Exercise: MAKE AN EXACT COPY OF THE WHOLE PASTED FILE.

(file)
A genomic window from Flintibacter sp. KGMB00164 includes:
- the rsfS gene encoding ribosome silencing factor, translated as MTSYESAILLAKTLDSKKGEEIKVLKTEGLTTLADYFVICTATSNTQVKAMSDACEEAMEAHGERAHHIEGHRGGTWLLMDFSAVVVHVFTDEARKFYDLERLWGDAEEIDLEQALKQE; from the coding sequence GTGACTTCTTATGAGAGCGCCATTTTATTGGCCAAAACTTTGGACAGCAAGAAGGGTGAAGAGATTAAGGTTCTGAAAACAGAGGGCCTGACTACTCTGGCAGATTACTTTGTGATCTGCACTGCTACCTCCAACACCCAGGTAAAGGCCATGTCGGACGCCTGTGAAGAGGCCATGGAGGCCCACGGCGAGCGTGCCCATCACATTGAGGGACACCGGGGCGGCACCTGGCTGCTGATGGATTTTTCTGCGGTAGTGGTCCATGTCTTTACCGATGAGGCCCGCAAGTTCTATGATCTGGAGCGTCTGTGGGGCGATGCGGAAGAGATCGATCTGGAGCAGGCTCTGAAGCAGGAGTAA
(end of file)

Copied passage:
A genomic window from Flintibacter sp. KGMB00164 includes:
- the rsfS gene encoding ribosome silencing factor, translated as MTSYESAILLAKTLDSKKGEEIKVLKTEGLTTLADYFVICTATSNTQVKAMSDACEEAMEAHGERAHHIEGHRGGTWLLMDFSAVVVHVFTDEARKFYDLERLWGDAEEIDLEQALKQE; from the coding sequence GTGACTTCTTATGAGAGCGCCATTTTATTGGCCAAAACTTTGGACAGCAAGAAGGGTGAAGAGATTAAGGTTCTGAAAACAGAGGGCCTGACTACTCTGGCAGATTACTTTGTGATCTGCACTGCTACCTCCAACACCCAGGTAAAGGCCATGTCGGACGCCTGTGAAGAGGCCATGGAGGCCCACGGCGAGCGTGCCCATCACATTGAGGGACACCGGGGCGGCACCTGGCTGCTGATGGATTTTTCTGCGGTAGTGGTCCATGTCTTTACCGATGAGGCCCGCAAGTTCTATGATCTGGAGCGTCTGTGGGGCGATGCGGAAGAGATCGATCTGGAGCAGGCTCTGAAGCAGGAGTAA